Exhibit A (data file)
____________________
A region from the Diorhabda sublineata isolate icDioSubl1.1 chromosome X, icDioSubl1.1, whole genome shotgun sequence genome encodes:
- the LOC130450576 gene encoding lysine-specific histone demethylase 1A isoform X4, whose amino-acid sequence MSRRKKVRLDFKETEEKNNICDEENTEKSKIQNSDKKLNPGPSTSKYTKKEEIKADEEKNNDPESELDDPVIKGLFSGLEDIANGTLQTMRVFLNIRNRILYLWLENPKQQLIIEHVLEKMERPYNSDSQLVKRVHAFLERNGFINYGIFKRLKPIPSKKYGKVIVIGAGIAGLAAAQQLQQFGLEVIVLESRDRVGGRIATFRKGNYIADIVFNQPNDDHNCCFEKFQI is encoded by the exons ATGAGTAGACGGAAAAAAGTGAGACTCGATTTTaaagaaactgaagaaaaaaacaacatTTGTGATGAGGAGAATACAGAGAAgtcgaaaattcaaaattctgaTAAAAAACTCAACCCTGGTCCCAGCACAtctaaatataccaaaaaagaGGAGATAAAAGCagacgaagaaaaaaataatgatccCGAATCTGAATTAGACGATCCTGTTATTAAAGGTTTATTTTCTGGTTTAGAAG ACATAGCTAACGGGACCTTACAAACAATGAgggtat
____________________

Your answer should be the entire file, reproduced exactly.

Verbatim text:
A region from the Diorhabda sublineata isolate icDioSubl1.1 chromosome X, icDioSubl1.1, whole genome shotgun sequence genome encodes:
- the LOC130450576 gene encoding lysine-specific histone demethylase 1A isoform X4, whose amino-acid sequence MSRRKKVRLDFKETEEKNNICDEENTEKSKIQNSDKKLNPGPSTSKYTKKEEIKADEEKNNDPESELDDPVIKGLFSGLEDIANGTLQTMRVFLNIRNRILYLWLENPKQQLIIEHVLEKMERPYNSDSQLVKRVHAFLERNGFINYGIFKRLKPIPSKKYGKVIVIGAGIAGLAAAQQLQQFGLEVIVLESRDRVGGRIATFRKGNYIADIVFNQPNDDHNCCFEKFQI is encoded by the exons ATGAGTAGACGGAAAAAAGTGAGACTCGATTTTaaagaaactgaagaaaaaaacaacatTTGTGATGAGGAGAATACAGAGAAgtcgaaaattcaaaattctgaTAAAAAACTCAACCCTGGTCCCAGCACAtctaaatataccaaaaaagaGGAGATAAAAGCagacgaagaaaaaaataatgatccCGAATCTGAATTAGACGATCCTGTTATTAAAGGTTTATTTTCTGGTTTAGAAG ACATAGCTAACGGGACCTTACAAACAATGAgggtat